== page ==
Okay, let's do a quick micro review. Now,
don't break out in a sweat.
This is not going to be a full blown
I know my class was really tough
when I took that in undergrad.
So I know that requires a lot of study,
but it's going to pay off for you here.
I just want to go over some really
basic foundational concepts.
Okay, so, the bugs, the bacteria, are
usually grouped into 3 categories
and they classify them by shape. See?
That's not so hard. They're
classified by shape.
The first one is cocci, so
which is kind of round.
Then there's bacillus, which
is kind of like a rod.
And then there's a spirochete, which
is like a kind of a spiral shape thing.
So why are we looking at this
because I don't know any nurses that, like,
look at something under a microscope?
Because you're going to see this on the
reports and things that we review.
And I just want you to remember
that part of understanding
what the bacteria is, when you
see these terms on the reports
and things that we do review, you'll
know what they're talking about.
Let's take a look at a culture report.
What you're going to see in a culture report,
and hey, this is meant for nurses.
You don't want to be the kind of nurse
that just follows along and doesn't
actively engage in the process of
helping your patient get better.
So we're going to teach you, in this video
and a couple of the other videos,
how do you look at lab work reports and what
do you know what to do about them?
Well, for treating infections, culture
reports are really important.
So, whatever infection your patient
has, if they have a pneumonia,
we'll do a sputum, which is my least
favorite one to collect.
But you'll do a sputum specimen
and send that to the lab.
If we're worried about how their kidneys
are doing or if they have a
urinary tract infection, we'll
take a urine sample.
Now, some really bad infections
could be you have a infection
in your bloodstream
and it might even be working towards septic,
then we'll draw a lab sample from the blood.
We can also culture any drainage
from the body.
So that's what we do with cultures.
Now, what you're going to see
on the culture report
tells you whether it's gram-positive
it tells you the shape. Remember, we just
talked about those 3 shapes of bacteria,
and the name of the bacteria.
So that's the first step.
We know if it's gram positive or negative,
we know the shape of the bacteria,
and we know the name of the bacteria
from the culture report.
Now the next step is a sensitivity report.
Now that tells you which antibiotics
will actually treat the bacteria.
Now, I want you to take a look in your
notes and see -- You've got a list of --
on the left, you should have a list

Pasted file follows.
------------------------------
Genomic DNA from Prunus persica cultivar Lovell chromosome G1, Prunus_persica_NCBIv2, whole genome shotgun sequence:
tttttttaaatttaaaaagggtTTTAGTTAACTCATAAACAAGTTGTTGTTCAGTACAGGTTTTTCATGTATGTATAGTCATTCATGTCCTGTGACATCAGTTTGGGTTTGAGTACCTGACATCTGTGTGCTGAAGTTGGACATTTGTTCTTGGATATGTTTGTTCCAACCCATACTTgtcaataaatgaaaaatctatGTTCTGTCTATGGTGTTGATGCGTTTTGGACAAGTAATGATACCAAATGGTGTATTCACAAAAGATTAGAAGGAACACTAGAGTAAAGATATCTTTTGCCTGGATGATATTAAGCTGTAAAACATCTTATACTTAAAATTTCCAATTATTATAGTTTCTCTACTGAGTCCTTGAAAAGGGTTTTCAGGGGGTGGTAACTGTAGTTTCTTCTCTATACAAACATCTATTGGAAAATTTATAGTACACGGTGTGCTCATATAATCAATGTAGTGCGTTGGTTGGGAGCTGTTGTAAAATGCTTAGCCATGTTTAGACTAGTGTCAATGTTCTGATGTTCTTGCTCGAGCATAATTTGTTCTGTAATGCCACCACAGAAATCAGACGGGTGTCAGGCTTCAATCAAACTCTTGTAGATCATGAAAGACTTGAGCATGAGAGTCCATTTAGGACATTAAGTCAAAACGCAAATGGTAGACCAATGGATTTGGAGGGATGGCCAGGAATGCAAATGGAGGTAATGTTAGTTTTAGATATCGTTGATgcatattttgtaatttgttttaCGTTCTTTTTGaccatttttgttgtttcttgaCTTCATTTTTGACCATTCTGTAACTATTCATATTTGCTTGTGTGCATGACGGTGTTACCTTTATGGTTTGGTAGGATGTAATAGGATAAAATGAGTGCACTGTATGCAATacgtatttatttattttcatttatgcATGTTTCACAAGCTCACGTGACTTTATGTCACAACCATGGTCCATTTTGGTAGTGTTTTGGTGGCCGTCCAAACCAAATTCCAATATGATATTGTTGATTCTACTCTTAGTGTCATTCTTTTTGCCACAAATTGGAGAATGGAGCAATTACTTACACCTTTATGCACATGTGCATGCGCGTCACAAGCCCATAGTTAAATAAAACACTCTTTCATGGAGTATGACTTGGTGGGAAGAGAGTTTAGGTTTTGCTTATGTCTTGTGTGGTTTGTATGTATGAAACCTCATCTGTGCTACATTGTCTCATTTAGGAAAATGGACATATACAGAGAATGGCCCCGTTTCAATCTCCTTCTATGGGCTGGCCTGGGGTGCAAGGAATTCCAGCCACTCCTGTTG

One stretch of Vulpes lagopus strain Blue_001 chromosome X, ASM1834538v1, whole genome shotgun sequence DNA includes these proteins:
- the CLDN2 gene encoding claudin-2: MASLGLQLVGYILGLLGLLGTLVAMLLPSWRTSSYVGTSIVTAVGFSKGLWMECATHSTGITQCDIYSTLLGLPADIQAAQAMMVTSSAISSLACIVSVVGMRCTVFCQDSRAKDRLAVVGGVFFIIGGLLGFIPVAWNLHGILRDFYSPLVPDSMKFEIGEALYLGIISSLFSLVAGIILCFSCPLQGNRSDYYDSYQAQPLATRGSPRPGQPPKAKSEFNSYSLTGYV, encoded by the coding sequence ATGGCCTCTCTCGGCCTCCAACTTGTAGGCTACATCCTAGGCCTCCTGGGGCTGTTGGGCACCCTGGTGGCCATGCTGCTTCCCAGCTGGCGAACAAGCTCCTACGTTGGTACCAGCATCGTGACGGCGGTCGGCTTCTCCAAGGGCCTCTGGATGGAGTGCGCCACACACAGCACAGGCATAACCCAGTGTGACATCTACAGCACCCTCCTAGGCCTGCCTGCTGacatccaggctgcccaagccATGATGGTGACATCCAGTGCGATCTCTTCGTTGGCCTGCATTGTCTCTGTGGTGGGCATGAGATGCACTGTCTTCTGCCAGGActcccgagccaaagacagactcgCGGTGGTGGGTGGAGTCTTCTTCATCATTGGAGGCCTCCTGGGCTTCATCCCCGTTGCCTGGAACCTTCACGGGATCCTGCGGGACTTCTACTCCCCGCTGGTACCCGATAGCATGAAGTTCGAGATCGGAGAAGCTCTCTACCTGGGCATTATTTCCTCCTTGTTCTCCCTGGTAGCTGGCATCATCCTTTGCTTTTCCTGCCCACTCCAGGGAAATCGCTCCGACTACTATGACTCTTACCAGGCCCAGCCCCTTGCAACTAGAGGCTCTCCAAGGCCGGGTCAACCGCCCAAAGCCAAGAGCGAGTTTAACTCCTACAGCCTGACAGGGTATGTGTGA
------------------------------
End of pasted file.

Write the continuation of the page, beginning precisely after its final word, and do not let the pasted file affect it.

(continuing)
of the antibiotics by name.
And then you'll see -- if you follow that all
the way over, you'll see the letters R or S.
R means that that bug
is resistant to that medication, meaning
don't use that for your patient.
S means that bug is sensitive to that drug.
That would be a drug that you want to use.
So, really important, as a nurse, when
you know your patient has a pending
culture and sensitivity report, you want
to make sure that you review that,
look at the results, and compare
that to the antibiotics
that have been ordered for the patient.
Because it's our role to make sure,
along with the healthcare provider,
that that patient is on an antibiotic
that will actually do the job
we want it to do.
Are they on the right antibiotic
that the bug is sensitive to,
so it will kill that infection?
That's what we're looking for.
So, don't be overwhelmed by those lab reports.
They're really fun as you
start to get in there
and really do some comparing the results
and taking a look with the treatment plan,
that's when it's really fun to be a nurse,
and when you're really making a
difference for your patients.
Okay, we talked about positive and negative.
I want to go back and review that.
Initially, we talked about the shapes,
then we talked about the culture
and sensitivity reports.
Now I want to talk about
what is gram positive?
Well, gram positives stain a purple color.
That's how they get their name.
They're gram positive. When I first started
learning this and thinking about it,
I think about gram-positive bacteria
as like Forrest Gump.
They're kind of kinder, gentler kind of bugs.
They are easier to work with.
Their cell walls are thicker,
they're peptidoglycan, they're a
thicker outer cell, capsule.
They're just like that character
in the movie, Forrest Gump.
They're kinder, gentler bugs, and they're
easier for us to take care of.
Now, the other end of the spectrum
are Gram stain negative, and I think
of these guys as more sinister,
like, you know, that Hannibal Lecter
guy from Silence of the Lambs.
These guys stain a red color.
They're way more complex than
our friends, Forrest Gump.
They are smaller outer capsule,
they have this weird layer.
They have got 2 cell membranes,
an outer and an inner.
They are more difficult to treat
than gram positive,
and drugs just have a harder
time penetrating them.
So, if I were you, if you got to pick,
which you really shouldn't,
but if you could get a Gram
negative or a gram positive
type of infection, you would definitely
want a gram positive one,
because it's just easier to treat.
So, before we move on, let's think
about what we talk through.
The different shapes, what they mean;
the nurse's role in looking at a
culture and sensitivity report,
and the difference between gram
positive and gram negative,
particularly remembering that
gram negative are the harder,
more difficult infections to treat.
Thank you for watching our video today,
an Introduction to Antibiotic Therapy.